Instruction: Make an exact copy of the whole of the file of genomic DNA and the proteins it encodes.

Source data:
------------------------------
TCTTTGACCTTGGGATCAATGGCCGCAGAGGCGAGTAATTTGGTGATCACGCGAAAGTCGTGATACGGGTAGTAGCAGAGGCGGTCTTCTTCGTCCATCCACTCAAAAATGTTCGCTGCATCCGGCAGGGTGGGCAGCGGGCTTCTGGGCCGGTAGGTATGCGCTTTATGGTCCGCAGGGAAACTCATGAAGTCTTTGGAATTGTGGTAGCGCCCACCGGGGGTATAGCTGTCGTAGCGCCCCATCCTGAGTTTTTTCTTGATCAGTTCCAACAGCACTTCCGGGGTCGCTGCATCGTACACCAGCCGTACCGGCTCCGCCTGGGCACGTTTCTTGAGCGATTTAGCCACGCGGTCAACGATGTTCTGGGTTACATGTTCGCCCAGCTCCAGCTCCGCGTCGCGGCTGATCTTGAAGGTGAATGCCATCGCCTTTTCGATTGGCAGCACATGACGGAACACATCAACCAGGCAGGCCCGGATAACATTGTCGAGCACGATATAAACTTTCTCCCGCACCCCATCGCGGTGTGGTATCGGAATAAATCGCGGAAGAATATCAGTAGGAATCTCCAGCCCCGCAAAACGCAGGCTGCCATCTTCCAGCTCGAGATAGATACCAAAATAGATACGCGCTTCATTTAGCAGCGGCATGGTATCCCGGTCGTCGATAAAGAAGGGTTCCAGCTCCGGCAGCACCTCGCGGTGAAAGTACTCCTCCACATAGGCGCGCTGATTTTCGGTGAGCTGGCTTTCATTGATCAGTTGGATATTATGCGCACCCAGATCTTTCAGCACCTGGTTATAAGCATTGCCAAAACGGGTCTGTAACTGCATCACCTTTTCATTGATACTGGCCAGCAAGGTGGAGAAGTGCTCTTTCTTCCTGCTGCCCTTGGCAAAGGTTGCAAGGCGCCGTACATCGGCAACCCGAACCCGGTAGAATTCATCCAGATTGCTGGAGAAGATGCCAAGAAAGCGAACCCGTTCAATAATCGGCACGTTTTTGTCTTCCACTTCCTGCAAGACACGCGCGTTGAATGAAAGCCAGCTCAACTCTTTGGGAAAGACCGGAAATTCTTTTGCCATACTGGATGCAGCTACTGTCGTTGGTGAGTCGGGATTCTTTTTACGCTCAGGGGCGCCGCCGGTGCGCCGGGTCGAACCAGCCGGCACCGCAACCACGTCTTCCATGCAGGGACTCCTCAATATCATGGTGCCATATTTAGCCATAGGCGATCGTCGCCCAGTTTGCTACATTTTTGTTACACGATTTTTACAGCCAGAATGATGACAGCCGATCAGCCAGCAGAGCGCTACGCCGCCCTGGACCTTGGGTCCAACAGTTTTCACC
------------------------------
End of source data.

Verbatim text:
TCTTTGACCTTGGGATCAATGGCCGCAGAGGCGAGTAATTTGGTGATCACGCGAAAGTCGTGATACGGGTAGTAGCAGAGGCGGTCTTCTTCGTCCATCCACTCAAAAATGTTCGCTGCATCCGGCAGGGTGGGCAGCGGGCTTCTGGGCCGGTAGGTATGCGCTTTATGGTCCGCAGGGAAACTCATGAAGTCTTTGGAATTGTGGTAGCGCCCACCGGGGGTATAGCTGTCGTAGCGCCCCATCCTGAGTTTTTTCTTGATCAGTTCCAACAGCACTTCCGGGGTCGCTGCATCGTACACCAGCCGTACCGGCTCCGCCTGGGCACGTTTCTTGAGCGATTTAGCCACGCGGTCAACGATGTTCTGGGTTACATGTTCGCCCAGCTCCAGCTCCGCGTCGCGGCTGATCTTGAAGGTGAATGCCATCGCCTTTTCGATTGGCAGCACATGACGGAACACATCAACCAGGCAGGCCCGGATAACATTGTCGAGCACGATATAAACTTTCTCCCGCACCCCATCGCGGTGTGGTATCGGAATAAATCGCGGAAGAATATCAGTAGGAATCTCCAGCCCCGCAAAACGCAGGCTGCCATCTTCCAGCTCGAGATAGATACCAAAATAGATACGCGCTTCATTTAGCAGCGGCATGGTATCCCGGTCGTCGATAAAGAAGGGTTCCAGCTCCGGCAGCACCTCGCGGTGAAAGTACTCCTCCACATAGGCGCGCTGATTTTCGGTGAGCTGGCTTTCATTGATCAGTTGGATATTATGCGCACCCAGATCTTTCAGCACCTGGTTATAAGCATTGCCAAAACGGGTCTGTAACTGCATCACCTTTTCATTGATACTGGCCAGCAAGGTGGAGAAGTGCTCTTTCTTCCTGCTGCCCTTGGCAAAGGTTGCAAGGCGCCGTACATCGGCAACCCGAACCCGGTAGAATTCATCCAGATTGCTGGAGAAGATGCCAAGAAAGCGAACCCGTTCAATAATCGGCACGTTTTTGTCTTCCACTTCCTGCAAGACACGCGCGTTGAATGAAAGCCAGCTCAACTCTTTGGGAAAGACCGGAAATTCTTTTGCCATACTGGATGCAGCTACTGTCGTTGGTGAGTCGGGATTCTTTTTACGCTCAGGGGCGCCGCCGGTGCGCCGGGTCGAACCAGCCGGCACCGCAACCACGTCTTCCATGCAGGGACTCCTCAATATCATGGTGCCATATTTAGCCATAGGCGATCGTCGCCCAGTTTGCTACATTTTTGTTACACGATTTTTACAGCCAGAATGATGACAGCCGATCAGCCAGCAGAGCGCTACGCCGCCCTGGACCTTGGGTCCAACAGTTTTCACC